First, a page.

Personal Values

During a professional development course in my first year of PT school, we completed an activity that ranked a list of personal values to determine which 3 values were most important to me. I found that my top 3 values were skill, altruism, and creativity.

I wasn’t too surprised by my results. I feel that these 3 top values are truly top values of mine and do a very accurate job in defining me. A few other values that didn’t quite make the cut but are important to me include health, loyalty, and knowledge.

One instance in which my values helped me battle through a tough situation is when I overcame my series of back injuries. In high school, I suffered 2 slipped discs in my low back resulting in chronic back pain that lasted for over 2 years. Without going to a physical therapist, I did a lot of research on the spine, and experimented with different treatments to try and get rid of my back pain. I used my love for learning and becoming good at doing things to become very knowledgeable in area of back pain and spinal pathologies.

When my personal values are challenged, I stay strong in my what I believe, but I also consider other people’s values in making decisions. I’m a little bit more careful in standing my ground against a stranger in order to avoid being rude, but if I’m arguing with family or friends about personal values, I don’t hold back in expressing myself. Also, I would be especially careful when working with a patient whose values didn’t quite line up with mine. I would keep an open mind and try to explain to the patient why I believe in what I believe.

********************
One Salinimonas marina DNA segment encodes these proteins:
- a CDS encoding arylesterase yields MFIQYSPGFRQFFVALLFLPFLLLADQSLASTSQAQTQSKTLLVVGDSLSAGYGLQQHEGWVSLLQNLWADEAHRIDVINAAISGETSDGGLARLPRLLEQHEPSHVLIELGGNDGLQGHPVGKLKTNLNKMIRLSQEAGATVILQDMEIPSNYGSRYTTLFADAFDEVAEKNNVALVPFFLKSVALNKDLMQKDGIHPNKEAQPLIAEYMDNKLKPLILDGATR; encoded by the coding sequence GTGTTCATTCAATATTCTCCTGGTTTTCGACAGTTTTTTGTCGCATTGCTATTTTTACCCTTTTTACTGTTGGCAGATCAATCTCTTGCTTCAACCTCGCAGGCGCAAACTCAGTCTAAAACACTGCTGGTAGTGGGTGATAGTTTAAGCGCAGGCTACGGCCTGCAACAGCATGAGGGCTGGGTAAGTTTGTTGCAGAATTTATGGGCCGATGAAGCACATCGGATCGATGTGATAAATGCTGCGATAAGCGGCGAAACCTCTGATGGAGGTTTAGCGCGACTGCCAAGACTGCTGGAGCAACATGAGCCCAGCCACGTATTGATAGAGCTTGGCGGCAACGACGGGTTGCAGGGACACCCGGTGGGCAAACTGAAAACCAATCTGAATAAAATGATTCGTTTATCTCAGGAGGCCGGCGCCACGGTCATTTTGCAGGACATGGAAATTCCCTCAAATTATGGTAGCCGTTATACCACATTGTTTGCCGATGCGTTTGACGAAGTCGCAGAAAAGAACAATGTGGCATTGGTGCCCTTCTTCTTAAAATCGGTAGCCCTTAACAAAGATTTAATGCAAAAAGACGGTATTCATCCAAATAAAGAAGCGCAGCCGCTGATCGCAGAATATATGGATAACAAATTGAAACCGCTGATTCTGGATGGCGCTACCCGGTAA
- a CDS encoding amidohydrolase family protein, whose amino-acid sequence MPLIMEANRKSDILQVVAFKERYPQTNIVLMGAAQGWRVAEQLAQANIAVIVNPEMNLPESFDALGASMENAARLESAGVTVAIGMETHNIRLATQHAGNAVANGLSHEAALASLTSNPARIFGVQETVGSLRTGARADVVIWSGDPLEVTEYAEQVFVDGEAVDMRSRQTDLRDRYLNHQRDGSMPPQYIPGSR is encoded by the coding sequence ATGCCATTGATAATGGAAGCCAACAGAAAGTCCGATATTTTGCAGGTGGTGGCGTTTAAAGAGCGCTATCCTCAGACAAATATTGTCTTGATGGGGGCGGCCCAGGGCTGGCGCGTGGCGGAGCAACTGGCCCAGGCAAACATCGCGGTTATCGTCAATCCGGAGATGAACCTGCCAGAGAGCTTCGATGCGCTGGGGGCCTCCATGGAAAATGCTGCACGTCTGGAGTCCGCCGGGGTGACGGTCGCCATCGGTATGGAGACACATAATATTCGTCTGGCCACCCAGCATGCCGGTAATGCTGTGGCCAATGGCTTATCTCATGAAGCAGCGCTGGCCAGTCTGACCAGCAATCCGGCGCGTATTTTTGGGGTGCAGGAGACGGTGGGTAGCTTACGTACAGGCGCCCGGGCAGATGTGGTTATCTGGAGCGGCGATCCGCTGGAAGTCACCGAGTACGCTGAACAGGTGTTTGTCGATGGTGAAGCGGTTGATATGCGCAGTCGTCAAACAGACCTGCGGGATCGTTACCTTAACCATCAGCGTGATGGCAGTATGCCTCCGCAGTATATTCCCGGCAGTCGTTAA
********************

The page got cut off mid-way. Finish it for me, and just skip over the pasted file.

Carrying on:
This exercise allowed me to think about and reflect on my values and beliefs. I will keep these in mind as I progress through my years in the DPT program and in the future when I begin working as a physical therapist.

One thought on “Personal Values

  1. Emir –
    This is another insightful post. Your description of when you hold back vs fully engage in a values based discussion is telling. Having the ability to assess your audience and the situation accurately is key to adapting to the needs of your patient. It is worthwhile to size up the risks and benefits of a values based conversation and then decide how to respond. You may find some patient situations / conversations that justify sharing your thoughts even when they are in conflict with those of your patient. However, in casual conversation I would agree totally that a restrained approach and a tone of neutrality is key!
    Good work!

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